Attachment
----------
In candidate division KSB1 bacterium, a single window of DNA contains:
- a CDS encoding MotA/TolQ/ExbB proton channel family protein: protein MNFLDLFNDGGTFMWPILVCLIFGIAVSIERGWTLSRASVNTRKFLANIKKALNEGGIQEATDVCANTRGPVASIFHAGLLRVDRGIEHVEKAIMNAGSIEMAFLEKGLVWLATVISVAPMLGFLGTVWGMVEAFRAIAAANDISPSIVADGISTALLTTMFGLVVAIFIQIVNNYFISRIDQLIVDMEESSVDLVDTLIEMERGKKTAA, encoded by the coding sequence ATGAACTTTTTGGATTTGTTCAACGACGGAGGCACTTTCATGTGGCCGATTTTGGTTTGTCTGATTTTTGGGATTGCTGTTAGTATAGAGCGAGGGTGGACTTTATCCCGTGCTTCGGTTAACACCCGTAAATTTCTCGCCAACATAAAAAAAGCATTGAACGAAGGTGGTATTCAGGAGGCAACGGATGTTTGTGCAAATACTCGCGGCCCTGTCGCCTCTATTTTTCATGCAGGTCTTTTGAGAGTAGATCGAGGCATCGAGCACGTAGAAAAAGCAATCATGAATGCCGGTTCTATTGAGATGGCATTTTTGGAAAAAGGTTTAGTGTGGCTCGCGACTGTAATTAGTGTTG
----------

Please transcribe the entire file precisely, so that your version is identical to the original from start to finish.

In candidate division KSB1 bacterium, a single window of DNA contains:
- a CDS encoding MotA/TolQ/ExbB proton channel family protein: protein MNFLDLFNDGGTFMWPILVCLIFGIAVSIERGWTLSRASVNTRKFLANIKKALNEGGIQEATDVCANTRGPVASIFHAGLLRVDRGIEHVEKAIMNAGSIEMAFLEKGLVWLATVISVAPMLGFLGTVWGMVEAFRAIAAANDISPSIVADGISTALLTTMFGLVVAIFIQIVNNYFISRIDQLIVDMEESSVDLVDTLIEMERGKKTAA, encoded by the coding sequence ATGAACTTTTTGGATTTGTTCAACGACGGAGGCACTTTCATGTGGCCGATTTTGGTTTGTCTGATTTTTGGGATTGCTGTTAGTATAGAGCGAGGGTGGACTTTATCCCGTGCTTCGGTTAACACCCGTAAATTTCTCGCCAACATAAAAAAAGCATTGAACGAAGGTGGTATTCAGGAGGCAACGGATGTTTGTGCAAATACTCGCGGCCCTGTCGCCTCTATTTTTCATGCAGGTCTTTTGAGAGTAGATCGAGGCATCGAGCACGTAGAAAAAGCAATCATGAATGCCGGTTCTATTGAGATGGCATTTTTGGAAAAAGGTTTAGTGTGGCTCGCGACTGTAATTAGTGTTG